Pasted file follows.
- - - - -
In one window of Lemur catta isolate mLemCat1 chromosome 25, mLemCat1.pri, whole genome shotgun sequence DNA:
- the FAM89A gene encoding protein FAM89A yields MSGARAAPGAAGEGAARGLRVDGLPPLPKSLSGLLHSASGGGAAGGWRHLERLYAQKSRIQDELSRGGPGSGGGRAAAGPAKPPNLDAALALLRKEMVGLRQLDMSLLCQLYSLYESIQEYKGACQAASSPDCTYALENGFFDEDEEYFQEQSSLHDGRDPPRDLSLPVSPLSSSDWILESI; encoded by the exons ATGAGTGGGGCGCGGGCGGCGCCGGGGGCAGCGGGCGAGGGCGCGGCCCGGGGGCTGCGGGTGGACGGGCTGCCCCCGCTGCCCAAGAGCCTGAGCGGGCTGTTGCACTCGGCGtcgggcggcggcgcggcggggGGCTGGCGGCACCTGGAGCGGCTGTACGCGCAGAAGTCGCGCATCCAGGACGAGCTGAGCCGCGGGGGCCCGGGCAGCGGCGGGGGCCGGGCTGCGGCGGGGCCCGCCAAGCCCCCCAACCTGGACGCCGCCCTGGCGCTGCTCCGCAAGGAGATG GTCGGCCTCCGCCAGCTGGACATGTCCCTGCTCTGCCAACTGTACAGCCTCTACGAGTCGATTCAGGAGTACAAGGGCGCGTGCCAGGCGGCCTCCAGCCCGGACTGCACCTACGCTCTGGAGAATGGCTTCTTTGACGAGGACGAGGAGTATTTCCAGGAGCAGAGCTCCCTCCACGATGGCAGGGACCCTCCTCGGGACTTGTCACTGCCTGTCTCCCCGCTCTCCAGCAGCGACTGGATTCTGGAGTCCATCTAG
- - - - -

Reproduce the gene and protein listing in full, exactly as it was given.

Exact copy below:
In one window of Lemur catta isolate mLemCat1 chromosome 25, mLemCat1.pri, whole genome shotgun sequence DNA:
- the FAM89A gene encoding protein FAM89A yields MSGARAAPGAAGEGAARGLRVDGLPPLPKSLSGLLHSASGGGAAGGWRHLERLYAQKSRIQDELSRGGPGSGGGRAAAGPAKPPNLDAALALLRKEMVGLRQLDMSLLCQLYSLYESIQEYKGACQAASSPDCTYALENGFFDEDEEYFQEQSSLHDGRDPPRDLSLPVSPLSSSDWILESI; encoded by the exons ATGAGTGGGGCGCGGGCGGCGCCGGGGGCAGCGGGCGAGGGCGCGGCCCGGGGGCTGCGGGTGGACGGGCTGCCCCCGCTGCCCAAGAGCCTGAGCGGGCTGTTGCACTCGGCGtcgggcggcggcgcggcggggGGCTGGCGGCACCTGGAGCGGCTGTACGCGCAGAAGTCGCGCATCCAGGACGAGCTGAGCCGCGGGGGCCCGGGCAGCGGCGGGGGCCGGGCTGCGGCGGGGCCCGCCAAGCCCCCCAACCTGGACGCCGCCCTGGCGCTGCTCCGCAAGGAGATG GTCGGCCTCCGCCAGCTGGACATGTCCCTGCTCTGCCAACTGTACAGCCTCTACGAGTCGATTCAGGAGTACAAGGGCGCGTGCCAGGCGGCCTCCAGCCCGGACTGCACCTACGCTCTGGAGAATGGCTTCTTTGACGAGGACGAGGAGTATTTCCAGGAGCAGAGCTCCCTCCACGATGGCAGGGACCCTCCTCGGGACTTGTCACTGCCTGTCTCCCCGCTCTCCAGCAGCGACTGGATTCTGGAGTCCATCTAG